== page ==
However, in many situations, as cooling requirements rise, this may not be sufficient. At the same time, the airtightness standards for modern housing provide good-quality envelope design that do not provide the sometimes-fortuitous ventilation effect arising from the infiltration in the leakier buildings of the past. So, as reported in a recent EU publication,1 older properties that are refurbished with modern standards of thermal insulation and improved fabric airtightness will need to ensure that the upgraded space is supplied with adequate ventilation.
The recently introduced Building Regulations for England Approved Document part O1 Overheating Mitigation of the Building requires that dwellings should include reasonable provision to limit unwanted solar gains in summer and, where that is not sufficient to maintain acceptable temperatures, to provide an adequate means to remove heat from the indoor environment.
The adaptive comfort model sets the required indoor temperature by current (and recent past) measurements of outdoor temperature. CIBSE Guide A explains that, as well as the preferred internal temperature depending on the occupants’ state, it will be influenced by the type of building (naturally ventilated; mixed mode; or air conditioned) and the occupants’ opportunity to employ operable windows and blinds, as well as a means of generating local air movement (other than the window).
As reported7 by the US Center for the Built Environment (CBE), people accept and even prefer a wider range of temperatures than is suggested by the PMV (deterministic) model. This difference is explained by psychological and behavioural adaptation. The recently published TM68: 2022 Monitoring indoor environmental quality notes that the adaptive model is widely used, including in BS EN 16798-1,8 CIBSE TM52 and TM 59 and ANSI/ASHRAE Standard 55.
A potential solution – for new or refurbished residences – is to employ a unitised, packaged balanced ventilation system, with total (sensible and latent) plate heat exchanger, which can be combined with an air-to-air heat pump to provide both ventilation air as well as heating and cooling of the incoming air.
The system continuously monitors the temperatures of outdoor and indoor air (estimated by extract sensors), so that the operational mode for the system may be optimised to provide the desired indoor temperatures. Operation is based on an adaptive temperature profile (see boxout ‘Adaptive comfort’) that takes account of the prevailing mean outdoor temperature – as well as occupant preferences – to provide a desired system set-point temperature.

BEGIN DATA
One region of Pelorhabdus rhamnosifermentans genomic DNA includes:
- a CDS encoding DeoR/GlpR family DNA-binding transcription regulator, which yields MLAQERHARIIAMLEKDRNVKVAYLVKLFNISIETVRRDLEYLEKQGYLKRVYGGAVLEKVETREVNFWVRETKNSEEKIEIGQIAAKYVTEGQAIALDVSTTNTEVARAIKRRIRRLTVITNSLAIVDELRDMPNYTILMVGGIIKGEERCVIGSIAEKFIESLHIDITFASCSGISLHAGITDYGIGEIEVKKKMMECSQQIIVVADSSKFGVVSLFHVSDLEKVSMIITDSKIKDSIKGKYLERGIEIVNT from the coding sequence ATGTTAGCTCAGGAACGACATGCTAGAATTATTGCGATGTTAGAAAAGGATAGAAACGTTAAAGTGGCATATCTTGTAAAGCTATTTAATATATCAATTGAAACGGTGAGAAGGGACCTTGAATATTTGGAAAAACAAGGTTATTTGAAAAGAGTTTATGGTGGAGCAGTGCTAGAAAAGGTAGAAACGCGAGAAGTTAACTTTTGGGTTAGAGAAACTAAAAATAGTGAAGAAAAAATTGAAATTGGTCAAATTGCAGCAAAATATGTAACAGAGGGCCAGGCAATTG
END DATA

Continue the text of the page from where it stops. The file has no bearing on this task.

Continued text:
Field tests were undertaken in houses in Luxembourg and in Modena, Italy, to establish how well this system could meet the comfort requirements of the occupants. (The installed mechanical ventilation with heat recovery unit for the Modena house is shown in Figure 1.) The thermal performance of the systems have been more fully reported2 by Bart Cremers, and his report has been abstracted to provide the basis of the discussion of the installations described in this article.
In a real application, such as a normally occupied house, it is challenging to determine a set of measurements that are representative of a standard comfort index (see the boxout ‘Assessing thermal comfort when avoiding overheating’). The tests reported in this article employed air temperature sensors (outdoor; supply after recovery; supply after conditioning; extract; and exhaust), humidities (outdoor; supply after recovery; extract; and exhaust), measurements of both the supply and extract air streams (flowrate; fan speed; fan duty), and electrical consumption.
All parameters were recorded over one year (18 July 2021 to 17 July 2022) every five minutes and summarised in hourly averages for further analysis.
Assessing thermal comfort when avoiding overheating
CIBSE TM 524 The limits of thermal comfort: avoiding overheating in European buildings provides guidance on assessing the maximum temperature that would be acceptable for thermal comfort where mechanical conditioning is employed. TM 52 acknowledges the practical challenges of continuously monitoring the six constituent variables of the predicted mean vote (PMV) with suffcient accuracy. Therefore, it recommends that the procedure for testing for overheating in mechanically-conditioned buildings is to monitor the operative temperature regularly in a number of representative spaces in the building.
Assuming occupants’ clothing has an insulation value of 0.5 CLO in summer, the recommended maximum temperature is 26°C. CIBSE TM 595 clarifies that ‘all occupied rooms should not exceed an operative temperature of 26˚C for more than 3% of the annual occupied hours’. This provides a proxy for a PMV of less than +0.5 (that is, the top end of the PMV band that is deemed comfortable by BS EN 15251:20076).
The Modena house, in a humid subtropical climate zone, was built in 2017 and consists of three floors with total floor area of 270m2. The insulation is within passive house limits, with a U-value of 0.132W.m-2.K-1 for the walls and 0.123W.m-2.K-1 for the roof. There are no other heating or cooling units used, other than the technology described in this article.
The house in Luxembourg, an oceanic climate that is typically 1K to 2K cooler than London, was built in 1981 and renovated in 2020, with a total floor area of 185m2. Typical U-values for this house are 0.14W.m-2.K-1 for the walls and 0.20W.m-2.K-1 for the roof. No other heating systems are used aside from the system under test.